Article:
In spite of impressively eliminating both polio and Ebola, Nigeria still has 3.5 million babies unvaccinated against the measles. And even with the World Health Organization (WHO) ushering in the “Decade of Vaccines” in 2012, the number did not diminish.
This ratified action plan to avoid vaccine-preventable deaths in children by the WHO is somehow deficient despite all the efforts. The AllAfrica reports that many African nations will still remain way off WHO’s goal of global access to vaccinations by 2020. Ethiopia, the Democratic Republic of Congo, Uganda and South Africa all join Nigeria as some of the poorest vaccinators in the world.
Wins and Losses for Vaccination in Africa
Africa as a continent has made substantial improvement in immunization over the past several decades. The Conversation reported last year that only 5% of African children were vaccinated back in 1980, a figure that had risen to 77% by 2014. And worldwide, mass measles immunization has resulted in nearly a 80% decline in fatalities between 2000 and 2014, according to WHO. The recommended two doses of the measles and rubella vaccine is currently received by 85% of the world’s children.
Nonetheless, close to 20 million children worldwide do not receive the required vaccinations, All Africa reports – more than 40% of these are in sub Saharan Africa. As a result in 2013, over 3 million infants perished from vaccine-preventable diseases, such as measles and polio. According to the This Day Live, measles remains the fifth leading cause of illness and death in children, in spite of a safe, reliable and highly effective vaccine.
Why is Africa Lagging?
There are many cultural and economic barriers to immunization in developing countries. A lack of public awareness and trust in the health system can deter parents from vaccinating their children. In Africa especially, a lack of understanding and a general mistrust of the West have historically led to a suspicion of vaccines, and religious objections can also be common.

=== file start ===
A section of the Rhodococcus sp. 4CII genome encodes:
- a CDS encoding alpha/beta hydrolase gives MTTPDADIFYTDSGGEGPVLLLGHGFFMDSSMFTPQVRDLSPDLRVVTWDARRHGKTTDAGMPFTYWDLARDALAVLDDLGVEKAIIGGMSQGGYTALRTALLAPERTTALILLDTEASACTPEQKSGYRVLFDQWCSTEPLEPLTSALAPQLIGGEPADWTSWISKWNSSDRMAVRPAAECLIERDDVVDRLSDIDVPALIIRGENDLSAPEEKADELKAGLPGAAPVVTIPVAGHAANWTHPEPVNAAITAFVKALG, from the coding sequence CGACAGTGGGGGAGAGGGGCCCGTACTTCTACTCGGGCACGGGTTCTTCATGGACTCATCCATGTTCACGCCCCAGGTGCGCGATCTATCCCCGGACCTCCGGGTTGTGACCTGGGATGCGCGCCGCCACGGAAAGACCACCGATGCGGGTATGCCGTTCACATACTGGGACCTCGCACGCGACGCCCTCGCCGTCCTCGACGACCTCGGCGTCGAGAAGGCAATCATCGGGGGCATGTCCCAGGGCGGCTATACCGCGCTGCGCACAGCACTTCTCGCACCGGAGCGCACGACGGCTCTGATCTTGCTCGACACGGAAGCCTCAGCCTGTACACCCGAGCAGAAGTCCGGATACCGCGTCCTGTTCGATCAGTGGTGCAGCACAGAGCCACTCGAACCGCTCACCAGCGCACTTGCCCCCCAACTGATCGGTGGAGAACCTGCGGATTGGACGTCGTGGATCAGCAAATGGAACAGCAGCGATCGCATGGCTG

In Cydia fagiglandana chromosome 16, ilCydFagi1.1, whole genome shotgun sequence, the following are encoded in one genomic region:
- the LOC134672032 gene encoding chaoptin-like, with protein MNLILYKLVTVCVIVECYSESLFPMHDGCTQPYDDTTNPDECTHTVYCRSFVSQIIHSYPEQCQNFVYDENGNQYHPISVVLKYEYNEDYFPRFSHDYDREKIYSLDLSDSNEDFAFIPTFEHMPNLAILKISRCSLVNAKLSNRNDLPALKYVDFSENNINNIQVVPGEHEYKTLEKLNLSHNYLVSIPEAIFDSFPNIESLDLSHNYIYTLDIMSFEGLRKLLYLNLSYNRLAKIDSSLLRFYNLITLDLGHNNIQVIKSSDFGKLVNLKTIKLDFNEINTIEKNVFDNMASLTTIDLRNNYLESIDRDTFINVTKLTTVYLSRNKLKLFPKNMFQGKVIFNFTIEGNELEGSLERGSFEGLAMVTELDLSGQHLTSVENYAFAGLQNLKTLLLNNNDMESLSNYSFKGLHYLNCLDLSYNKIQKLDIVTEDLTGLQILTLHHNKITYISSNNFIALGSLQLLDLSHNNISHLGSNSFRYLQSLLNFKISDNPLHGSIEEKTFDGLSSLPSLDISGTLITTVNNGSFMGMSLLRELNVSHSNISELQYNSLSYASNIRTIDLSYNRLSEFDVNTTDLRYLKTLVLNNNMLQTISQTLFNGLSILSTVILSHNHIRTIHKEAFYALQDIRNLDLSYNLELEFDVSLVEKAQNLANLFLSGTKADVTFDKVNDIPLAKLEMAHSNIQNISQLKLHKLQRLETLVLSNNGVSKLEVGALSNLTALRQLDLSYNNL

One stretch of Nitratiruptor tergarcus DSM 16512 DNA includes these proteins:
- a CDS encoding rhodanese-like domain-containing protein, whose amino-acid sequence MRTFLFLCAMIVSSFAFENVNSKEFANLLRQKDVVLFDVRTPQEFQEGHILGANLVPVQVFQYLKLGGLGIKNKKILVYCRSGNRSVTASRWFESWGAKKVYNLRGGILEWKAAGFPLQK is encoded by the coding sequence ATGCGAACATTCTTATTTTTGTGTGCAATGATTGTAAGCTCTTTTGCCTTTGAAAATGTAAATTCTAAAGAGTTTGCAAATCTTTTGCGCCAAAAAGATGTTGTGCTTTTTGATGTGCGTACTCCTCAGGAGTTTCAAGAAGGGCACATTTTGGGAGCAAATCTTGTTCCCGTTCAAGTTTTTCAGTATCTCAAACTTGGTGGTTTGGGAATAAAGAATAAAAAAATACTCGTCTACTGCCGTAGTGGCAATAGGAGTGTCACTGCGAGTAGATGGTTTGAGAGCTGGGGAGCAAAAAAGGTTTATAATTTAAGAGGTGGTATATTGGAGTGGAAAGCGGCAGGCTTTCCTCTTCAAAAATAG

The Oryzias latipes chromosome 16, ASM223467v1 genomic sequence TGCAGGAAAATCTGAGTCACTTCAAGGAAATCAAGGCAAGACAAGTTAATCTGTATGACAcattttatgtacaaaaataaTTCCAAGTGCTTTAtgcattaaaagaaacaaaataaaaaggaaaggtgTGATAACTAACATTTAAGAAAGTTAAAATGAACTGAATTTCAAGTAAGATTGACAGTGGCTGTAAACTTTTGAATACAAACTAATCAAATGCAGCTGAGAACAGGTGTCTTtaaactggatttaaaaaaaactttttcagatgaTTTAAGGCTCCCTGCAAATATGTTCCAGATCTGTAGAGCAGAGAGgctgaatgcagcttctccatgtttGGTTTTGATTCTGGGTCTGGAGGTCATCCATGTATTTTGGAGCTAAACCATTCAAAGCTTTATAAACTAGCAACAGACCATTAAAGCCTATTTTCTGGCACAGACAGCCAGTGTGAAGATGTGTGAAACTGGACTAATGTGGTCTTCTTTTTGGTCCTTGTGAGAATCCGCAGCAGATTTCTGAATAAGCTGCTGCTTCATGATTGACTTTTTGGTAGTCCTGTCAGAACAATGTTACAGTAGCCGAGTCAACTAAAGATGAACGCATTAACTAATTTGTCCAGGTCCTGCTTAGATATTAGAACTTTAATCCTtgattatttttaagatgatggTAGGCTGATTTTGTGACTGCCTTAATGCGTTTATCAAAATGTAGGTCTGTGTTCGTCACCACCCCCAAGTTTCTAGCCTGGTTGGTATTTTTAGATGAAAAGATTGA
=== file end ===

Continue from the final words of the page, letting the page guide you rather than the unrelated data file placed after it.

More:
Nigeria’s vaccination effort is also challenged by a poorly funded and under-resourced health care system, unhelped of course by political unrest and instability. For these reasons, immunization efforts in lagging countries such as Nigeria and South Africa need to be location-specific, and culturally sensitive of any barriers that could create reluctance among parents.
Fortunately, a concentrated effort is being undertaken in Nigeria to combat the deadly disease. A non-governmental organization, the International Association of Lions Club has partnered with the National Primary Health Care Development Agency in an immunization campaign beginning in late January. The Lions National Measles Campaign coordinator, Dr Yinka Griffin explained the vision his humanitarian organization has for the country.
“The overall campaign is to reduce childhood mortality and morbidity from measles infection among children aged nine months to five years,” he said, according to This Day Live. One of the main purposes of the campaign is to encourage people to embrace the Nigerian Government’s efforts at immunizing the nation.